Contemporary Operas Average 65 Percent of Audience Attendance During Metropolitan Opera 2023-24 Season

By Francisco Salazar

The Metropolitan Opera revealed its finances for 2023-24 season, including the fact that it had sold 72 percent of available tickets.

The number was up from the previous season which only saw 66 percent of available tickets sold. While overall there was a positive rise in ticket sales, the company has not fully recovered from prepandemic numbers which saw 75 percent ticket sales during the 2018-19 season.

According to the AP, “Factoring in discounted tickets, the Met took in 64 percent of its potential box-office revenue, an increase from 57 percent in 2022-23.”

General Manager Peter Gelb said that single-ticket buyers, who amount to 85 percent of the audience, averaged 44-years-old and the subscription audience averaged 70.

According to the New York Times, Gelb said that the contemporary operas helped to bring in new audiences. This season saw 84,934 new ticket buyers this year with about 21,000 purchased tickets for a contemporary opera; about 10 percent of those then bought tickets for another production.

However, not all was positive in the end of the year report.

The company saw mixed results in their contemporary operas, which Gelb had said were outperforming classic works last season.

In terms of contemporary operas, which were at the forefront of Gelb and Yannick Nezet-Seguin’s plan moving forward, the clearcut success story was Anthony Davis’ “X: The Life and Times of Malcolm X,” drawing in a strong 78 percent attendance. Overall, this opera came in behind only three other operas on the seas – “The Magic Flute (87 percent),” “Carmen (81 percent),” and “Turandot (82 percent).”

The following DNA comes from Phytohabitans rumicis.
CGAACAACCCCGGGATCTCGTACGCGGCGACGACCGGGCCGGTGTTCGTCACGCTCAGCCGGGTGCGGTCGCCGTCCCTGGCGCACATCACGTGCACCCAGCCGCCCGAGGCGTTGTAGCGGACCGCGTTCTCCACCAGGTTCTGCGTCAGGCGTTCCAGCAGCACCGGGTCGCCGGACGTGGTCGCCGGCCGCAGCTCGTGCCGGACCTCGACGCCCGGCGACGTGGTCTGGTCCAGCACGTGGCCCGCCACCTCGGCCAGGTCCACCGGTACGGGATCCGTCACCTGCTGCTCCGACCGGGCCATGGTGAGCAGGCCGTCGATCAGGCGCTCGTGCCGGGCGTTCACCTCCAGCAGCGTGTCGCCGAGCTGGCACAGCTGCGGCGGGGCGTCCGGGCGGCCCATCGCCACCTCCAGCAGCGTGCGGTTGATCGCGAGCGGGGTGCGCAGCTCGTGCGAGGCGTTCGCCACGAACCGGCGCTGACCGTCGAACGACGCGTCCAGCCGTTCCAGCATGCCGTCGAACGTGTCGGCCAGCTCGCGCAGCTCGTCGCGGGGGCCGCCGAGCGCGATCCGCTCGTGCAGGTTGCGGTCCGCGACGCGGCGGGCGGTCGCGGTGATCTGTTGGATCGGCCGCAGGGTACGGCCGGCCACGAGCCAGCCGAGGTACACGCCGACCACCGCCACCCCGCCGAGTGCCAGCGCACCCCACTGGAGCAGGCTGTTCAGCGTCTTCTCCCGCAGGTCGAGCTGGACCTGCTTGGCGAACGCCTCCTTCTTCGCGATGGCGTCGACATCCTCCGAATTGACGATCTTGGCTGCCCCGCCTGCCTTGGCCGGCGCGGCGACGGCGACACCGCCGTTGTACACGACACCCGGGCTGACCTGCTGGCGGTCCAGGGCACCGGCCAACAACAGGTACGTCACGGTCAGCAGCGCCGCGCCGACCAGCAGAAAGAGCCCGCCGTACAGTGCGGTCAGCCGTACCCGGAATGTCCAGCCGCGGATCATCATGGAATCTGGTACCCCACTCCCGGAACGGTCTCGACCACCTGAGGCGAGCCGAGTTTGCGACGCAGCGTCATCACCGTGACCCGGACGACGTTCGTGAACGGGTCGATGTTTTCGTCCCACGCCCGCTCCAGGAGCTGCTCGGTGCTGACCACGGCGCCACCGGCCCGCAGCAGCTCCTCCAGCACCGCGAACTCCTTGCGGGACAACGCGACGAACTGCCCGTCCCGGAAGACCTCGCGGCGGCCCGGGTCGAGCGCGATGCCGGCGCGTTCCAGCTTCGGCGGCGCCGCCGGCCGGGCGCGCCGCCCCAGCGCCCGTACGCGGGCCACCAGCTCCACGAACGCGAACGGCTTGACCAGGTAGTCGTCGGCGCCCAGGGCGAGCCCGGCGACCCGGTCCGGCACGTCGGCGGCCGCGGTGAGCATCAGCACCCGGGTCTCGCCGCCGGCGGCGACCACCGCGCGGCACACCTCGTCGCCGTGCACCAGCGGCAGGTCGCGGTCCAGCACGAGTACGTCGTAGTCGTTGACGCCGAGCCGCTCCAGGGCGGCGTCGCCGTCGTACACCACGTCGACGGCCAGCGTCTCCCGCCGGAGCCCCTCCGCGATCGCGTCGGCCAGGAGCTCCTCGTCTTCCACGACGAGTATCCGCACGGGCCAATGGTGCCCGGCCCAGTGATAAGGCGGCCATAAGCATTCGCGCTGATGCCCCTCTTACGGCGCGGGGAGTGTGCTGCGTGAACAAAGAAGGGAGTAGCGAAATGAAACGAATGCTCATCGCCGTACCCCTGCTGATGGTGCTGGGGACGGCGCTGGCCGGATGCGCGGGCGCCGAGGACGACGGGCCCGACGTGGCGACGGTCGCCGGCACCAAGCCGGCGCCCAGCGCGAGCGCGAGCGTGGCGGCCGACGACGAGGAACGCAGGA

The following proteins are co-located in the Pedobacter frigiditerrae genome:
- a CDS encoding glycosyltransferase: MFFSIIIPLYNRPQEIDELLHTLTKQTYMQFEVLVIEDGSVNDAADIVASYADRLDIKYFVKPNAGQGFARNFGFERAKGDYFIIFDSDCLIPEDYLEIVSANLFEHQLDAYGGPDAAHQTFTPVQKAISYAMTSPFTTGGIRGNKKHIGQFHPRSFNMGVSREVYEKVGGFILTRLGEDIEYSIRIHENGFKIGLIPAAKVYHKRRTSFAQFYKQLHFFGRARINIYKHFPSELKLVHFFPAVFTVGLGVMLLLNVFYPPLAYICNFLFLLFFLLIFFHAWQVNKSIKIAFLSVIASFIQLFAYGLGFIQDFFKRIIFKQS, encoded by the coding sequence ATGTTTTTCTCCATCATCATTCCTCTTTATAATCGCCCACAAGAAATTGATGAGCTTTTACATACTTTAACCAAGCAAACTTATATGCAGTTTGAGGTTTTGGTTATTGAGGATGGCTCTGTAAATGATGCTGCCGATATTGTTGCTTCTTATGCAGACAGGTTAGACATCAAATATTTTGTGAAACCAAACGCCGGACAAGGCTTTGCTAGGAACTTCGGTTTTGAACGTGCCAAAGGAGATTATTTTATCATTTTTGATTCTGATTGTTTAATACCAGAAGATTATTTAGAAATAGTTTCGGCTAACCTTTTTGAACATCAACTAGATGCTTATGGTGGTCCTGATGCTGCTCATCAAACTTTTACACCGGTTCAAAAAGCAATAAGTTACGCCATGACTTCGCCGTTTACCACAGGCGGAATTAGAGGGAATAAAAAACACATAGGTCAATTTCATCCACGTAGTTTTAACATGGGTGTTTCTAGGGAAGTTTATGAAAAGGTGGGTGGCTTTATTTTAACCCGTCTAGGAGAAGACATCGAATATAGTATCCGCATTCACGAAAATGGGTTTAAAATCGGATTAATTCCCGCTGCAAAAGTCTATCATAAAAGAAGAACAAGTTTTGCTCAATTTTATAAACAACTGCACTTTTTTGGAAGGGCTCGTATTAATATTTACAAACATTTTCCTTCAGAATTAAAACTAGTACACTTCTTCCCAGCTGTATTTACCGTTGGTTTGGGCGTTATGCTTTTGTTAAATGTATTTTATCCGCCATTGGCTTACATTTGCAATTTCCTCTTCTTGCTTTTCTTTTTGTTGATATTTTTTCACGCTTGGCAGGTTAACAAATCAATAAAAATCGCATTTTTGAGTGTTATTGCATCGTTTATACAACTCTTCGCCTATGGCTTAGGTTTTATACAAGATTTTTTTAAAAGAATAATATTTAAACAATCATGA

Coming in second place in terms of contemporary opera attendance was “Florencia en el Amazonas,” the first-ever Latin American opera presented at the Met and the first-ever staged Spanish-language opera (regarding the other Spanish-language operas present at the Met, “La Vida Breve” was presented in French and “Goyescas” was presented in a concert form). “Florencia” had 68 percent audience attendance.

Then came a revival of Terence Blanchard’s “Fire Shut Up in My Bones” with 65 percent audience attendance and the season-opening “Dead Man Walking” with 62 percent. At the bottom of the contemporary work’s audience attendance were the star-studded “The Hours” (61 percent) and John Adams’ “El Nino” with only 58 percent audience attendance.

Per the report, Met Opera General Manager Peter Gelb had no idea why some of the contemporary operas did not register as much audience attendance.

“If we knew what would result in a sold-out house,” he said, “everything would be sold out.”

Of course, some of the classic works also had mixed results with Wagner’s “Tannhäuser” selling 64 percent and Verdi’s “Un Ballo in Maschera” at the bottom of the list with 56 percent. Meanwhile, Puccini’s “Madama Butterfly”  sold 75 percent, while “La Bohème”  sold 74 percent, and Verdi’s “Nabucco” had 72 percent attendance. Finally the new production of “La Forza del Destino” sold 71 percent of its available tickets.

In its financial report, the Met also releases its tax form for the year ending last July 31. The form said that Music Director Yannick Nézet-Séguin earned $1,307,583, a raise from $1,195,702 while Gelb earned $1,379,032, up from $1,094,327.

The report added that the revenue was up to $303.1 million from $281.6 million in 2022-23. However, contributions and grants stayed the same at $185.1 million.